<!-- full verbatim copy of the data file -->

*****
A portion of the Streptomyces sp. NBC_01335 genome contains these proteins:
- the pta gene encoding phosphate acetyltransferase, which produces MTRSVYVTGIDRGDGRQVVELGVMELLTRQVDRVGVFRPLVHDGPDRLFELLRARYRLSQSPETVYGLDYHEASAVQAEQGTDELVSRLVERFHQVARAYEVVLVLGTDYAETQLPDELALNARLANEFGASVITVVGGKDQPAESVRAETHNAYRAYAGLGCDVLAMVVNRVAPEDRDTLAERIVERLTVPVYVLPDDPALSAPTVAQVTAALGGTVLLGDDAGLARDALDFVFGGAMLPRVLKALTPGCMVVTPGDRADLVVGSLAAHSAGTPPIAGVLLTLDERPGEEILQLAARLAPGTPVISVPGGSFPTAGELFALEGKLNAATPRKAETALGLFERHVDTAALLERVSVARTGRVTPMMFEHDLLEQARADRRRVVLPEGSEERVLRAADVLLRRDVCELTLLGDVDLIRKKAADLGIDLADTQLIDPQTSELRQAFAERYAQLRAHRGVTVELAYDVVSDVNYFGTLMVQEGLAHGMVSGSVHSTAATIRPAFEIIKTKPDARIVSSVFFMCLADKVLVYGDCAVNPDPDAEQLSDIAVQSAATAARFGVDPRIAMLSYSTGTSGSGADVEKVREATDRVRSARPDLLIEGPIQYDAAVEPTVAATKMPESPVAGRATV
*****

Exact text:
A portion of the Streptomyces sp. NBC_01335 genome contains these proteins:
- the pta gene encoding phosphate acetyltransferase, which produces MTRSVYVTGIDRGDGRQVVELGVMELLTRQVDRVGVFRPLVHDGPDRLFELLRARYRLSQSPETVYGLDYHEASAVQAEQGTDELVSRLVERFHQVARAYEVVLVLGTDYAETQLPDELALNARLANEFGASVITVVGGKDQPAESVRAETHNAYRAYAGLGCDVLAMVVNRVAPEDRDTLAERIVERLTVPVYVLPDDPALSAPTVAQVTAALGGTVLLGDDAGLARDALDFVFGGAMLPRVLKALTPGCMVVTPGDRADLVVGSLAAHSAGTPPIAGVLLTLDERPGEEILQLAARLAPGTPVISVPGGSFPTAGELFALEGKLNAATPRKAETALGLFERHVDTAALLERVSVARTGRVTPMMFEHDLLEQARADRRRVVLPEGSEERVLRAADVLLRRDVCELTLLGDVDLIRKKAADLGIDLADTQLIDPQTSELRQAFAERYAQLRAHRGVTVELAYDVVSDVNYFGTLMVQEGLAHGMVSGSVHSTAATIRPAFEIIKTKPDARIVSSVFFMCLADKVLVYGDCAVNPDPDAEQLSDIAVQSAATAARFGVDPRIAMLSYSTGTSGSGADVEKVREATDRVRSARPDLLIEGPIQYDAAVEPTVAATKMPESPVAGRATV